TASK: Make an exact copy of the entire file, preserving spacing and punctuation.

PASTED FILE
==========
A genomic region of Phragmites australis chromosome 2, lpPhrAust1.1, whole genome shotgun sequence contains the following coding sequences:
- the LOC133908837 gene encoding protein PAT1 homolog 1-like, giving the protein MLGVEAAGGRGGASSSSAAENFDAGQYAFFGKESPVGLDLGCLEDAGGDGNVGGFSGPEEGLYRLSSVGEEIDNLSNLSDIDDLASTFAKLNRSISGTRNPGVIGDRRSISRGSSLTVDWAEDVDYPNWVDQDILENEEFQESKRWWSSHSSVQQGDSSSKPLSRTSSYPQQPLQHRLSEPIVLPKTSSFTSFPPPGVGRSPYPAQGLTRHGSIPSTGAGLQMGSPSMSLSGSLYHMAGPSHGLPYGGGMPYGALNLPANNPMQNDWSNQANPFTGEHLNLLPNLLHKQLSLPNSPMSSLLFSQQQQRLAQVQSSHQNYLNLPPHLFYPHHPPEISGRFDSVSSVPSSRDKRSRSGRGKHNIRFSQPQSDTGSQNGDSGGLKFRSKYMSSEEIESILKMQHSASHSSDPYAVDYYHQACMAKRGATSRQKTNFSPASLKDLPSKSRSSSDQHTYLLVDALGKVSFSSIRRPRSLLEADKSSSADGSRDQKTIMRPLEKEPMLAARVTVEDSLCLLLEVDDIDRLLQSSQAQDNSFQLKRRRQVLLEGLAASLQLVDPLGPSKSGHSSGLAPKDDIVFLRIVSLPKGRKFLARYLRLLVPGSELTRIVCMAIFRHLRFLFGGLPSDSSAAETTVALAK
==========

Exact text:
A genomic region of Phragmites australis chromosome 2, lpPhrAust1.1, whole genome shotgun sequence contains the following coding sequences:
- the LOC133908837 gene encoding protein PAT1 homolog 1-like, giving the protein MLGVEAAGGRGGASSSSAAENFDAGQYAFFGKESPVGLDLGCLEDAGGDGNVGGFSGPEEGLYRLSSVGEEIDNLSNLSDIDDLASTFAKLNRSISGTRNPGVIGDRRSISRGSSLTVDWAEDVDYPNWVDQDILENEEFQESKRWWSSHSSVQQGDSSSKPLSRTSSYPQQPLQHRLSEPIVLPKTSSFTSFPPPGVGRSPYPAQGLTRHGSIPSTGAGLQMGSPSMSLSGSLYHMAGPSHGLPYGGGMPYGALNLPANNPMQNDWSNQANPFTGEHLNLLPNLLHKQLSLPNSPMSSLLFSQQQQRLAQVQSSHQNYLNLPPHLFYPHHPPEISGRFDSVSSVPSSRDKRSRSGRGKHNIRFSQPQSDTGSQNGDSGGLKFRSKYMSSEEIESILKMQHSASHSSDPYAVDYYHQACMAKRGATSRQKTNFSPASLKDLPSKSRSSSDQHTYLLVDALGKVSFSSIRRPRSLLEADKSSSADGSRDQKTIMRPLEKEPMLAARVTVEDSLCLLLEVDDIDRLLQSSQAQDNSFQLKRRRQVLLEGLAASLQLVDPLGPSKSGHSSGLAPKDDIVFLRIVSLPKGRKFLARYLRLLVPGSELTRIVCMAIFRHLRFLFGGLPSDSSAAETTVALAK